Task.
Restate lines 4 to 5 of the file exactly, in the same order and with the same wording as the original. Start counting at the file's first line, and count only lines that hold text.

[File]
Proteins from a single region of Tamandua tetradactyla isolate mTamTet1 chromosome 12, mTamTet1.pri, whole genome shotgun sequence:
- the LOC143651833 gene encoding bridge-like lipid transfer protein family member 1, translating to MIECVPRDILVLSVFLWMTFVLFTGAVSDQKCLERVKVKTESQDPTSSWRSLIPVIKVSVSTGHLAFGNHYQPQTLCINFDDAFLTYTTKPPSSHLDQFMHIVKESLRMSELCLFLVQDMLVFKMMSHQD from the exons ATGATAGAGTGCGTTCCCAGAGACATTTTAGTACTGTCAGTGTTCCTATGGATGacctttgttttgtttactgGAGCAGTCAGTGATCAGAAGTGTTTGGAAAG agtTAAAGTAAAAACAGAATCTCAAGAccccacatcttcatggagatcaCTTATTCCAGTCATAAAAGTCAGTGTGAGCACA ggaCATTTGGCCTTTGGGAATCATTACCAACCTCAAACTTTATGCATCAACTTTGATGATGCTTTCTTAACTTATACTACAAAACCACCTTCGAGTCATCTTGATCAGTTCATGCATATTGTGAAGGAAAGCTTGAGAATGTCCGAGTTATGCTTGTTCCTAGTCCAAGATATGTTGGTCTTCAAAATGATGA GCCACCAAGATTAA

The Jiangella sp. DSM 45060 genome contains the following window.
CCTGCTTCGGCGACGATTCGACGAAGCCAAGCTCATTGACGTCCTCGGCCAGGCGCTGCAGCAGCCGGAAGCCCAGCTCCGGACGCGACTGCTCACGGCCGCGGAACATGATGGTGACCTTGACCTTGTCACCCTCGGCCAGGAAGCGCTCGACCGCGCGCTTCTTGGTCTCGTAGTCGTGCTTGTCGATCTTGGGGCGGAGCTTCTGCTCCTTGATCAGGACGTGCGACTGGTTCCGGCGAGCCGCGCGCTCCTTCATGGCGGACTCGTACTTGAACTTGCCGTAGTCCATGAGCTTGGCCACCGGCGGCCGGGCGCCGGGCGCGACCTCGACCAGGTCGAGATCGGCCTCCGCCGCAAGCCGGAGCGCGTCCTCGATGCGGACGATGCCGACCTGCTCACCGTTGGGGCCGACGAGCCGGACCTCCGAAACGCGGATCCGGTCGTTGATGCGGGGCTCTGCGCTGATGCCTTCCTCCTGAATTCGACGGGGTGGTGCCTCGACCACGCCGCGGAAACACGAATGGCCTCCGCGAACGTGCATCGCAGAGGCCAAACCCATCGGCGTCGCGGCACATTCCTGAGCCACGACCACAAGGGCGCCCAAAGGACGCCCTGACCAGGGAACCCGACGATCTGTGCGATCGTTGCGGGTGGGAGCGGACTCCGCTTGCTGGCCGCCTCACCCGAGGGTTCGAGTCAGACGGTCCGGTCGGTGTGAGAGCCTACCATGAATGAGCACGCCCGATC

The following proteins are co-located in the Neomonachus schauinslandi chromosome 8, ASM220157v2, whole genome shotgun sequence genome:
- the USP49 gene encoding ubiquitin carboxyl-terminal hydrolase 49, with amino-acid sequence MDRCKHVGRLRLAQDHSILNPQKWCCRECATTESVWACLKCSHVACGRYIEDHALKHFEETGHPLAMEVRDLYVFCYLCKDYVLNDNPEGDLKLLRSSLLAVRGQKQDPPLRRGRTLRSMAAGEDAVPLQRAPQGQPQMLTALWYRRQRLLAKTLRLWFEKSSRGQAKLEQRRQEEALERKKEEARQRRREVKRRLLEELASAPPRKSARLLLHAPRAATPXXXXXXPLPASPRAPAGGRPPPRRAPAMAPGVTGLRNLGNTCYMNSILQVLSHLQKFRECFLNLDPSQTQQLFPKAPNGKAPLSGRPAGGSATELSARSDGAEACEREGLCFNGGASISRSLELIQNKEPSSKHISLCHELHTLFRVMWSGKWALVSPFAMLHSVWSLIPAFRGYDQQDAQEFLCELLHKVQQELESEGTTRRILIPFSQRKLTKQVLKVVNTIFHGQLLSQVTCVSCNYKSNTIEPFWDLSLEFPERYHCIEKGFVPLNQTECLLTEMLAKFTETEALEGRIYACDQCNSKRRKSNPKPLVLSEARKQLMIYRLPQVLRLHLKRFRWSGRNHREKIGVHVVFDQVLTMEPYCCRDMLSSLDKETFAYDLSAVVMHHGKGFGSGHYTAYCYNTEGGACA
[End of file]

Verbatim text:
CCTGCTTCGGCGACGATTCGACGAAGCCAAGCTCATTGACGTCCTCGGCCAGGCGCTGCAGCAGCCGGAAGCCCAGCTCCGGACGCGACTGCTCACGGCCGCGGAACATGATGGTGACCTTGACCTTGTCACCCTCGGCCAGGAAGCGCTCGACCGCGCGCTTCTTGGTCTCGTAGTCGTGCTTGTCGATCTTGGGGCGGAGCTTCTGCTCCTTGATCAGGACGTGCGACTGGTTCCGGCGAGCCGCGCGCTCCTTCATGGCGGACTCGTACTTGAACTTGCCGTAGTCCATGAGCTTGGCCACCGGCGGCCGGGCGCCGGGCGCGACCTCGACCAGGTCGAGATCGGCCTCCGCCGCAAGCCGGAGCGCGTCCTCGATGCGGACGATGCCGACCTGCTCACCGTTGGGGCCGACGAGCCGGACCTCCGAAACGCGGATCCGGTCGTTGATGCGGGGCTCTGCGCTGATGCCTTCCTCCTGAATTCGACGGGGTGGTGCCTCGACCACGCCGCGGAAACACGAATGGCCTCCGCGAACGTGCATCGCAGAGGCCAAACCCATCGGCGTCGCGGCACATTCCTGAGCCACGACCACAAGGGCGCCCAAAGGACGCCCTGACCAGGGAACCCGACGATCTGTGCGATCGTTGCGGGTGGGAGCGGACTCCGCTTGCTGGCCGCCTCACCCGAGGGTTCGAGTCAGACGGTCCGGTCGGTGTGAGAGCCTACCATGAATGAGCACGCCCGATC

The following proteins are co-located in the Neomonachus schauinslandi chromosome 8, ASM220157v2, whole genome shotgun sequence genome: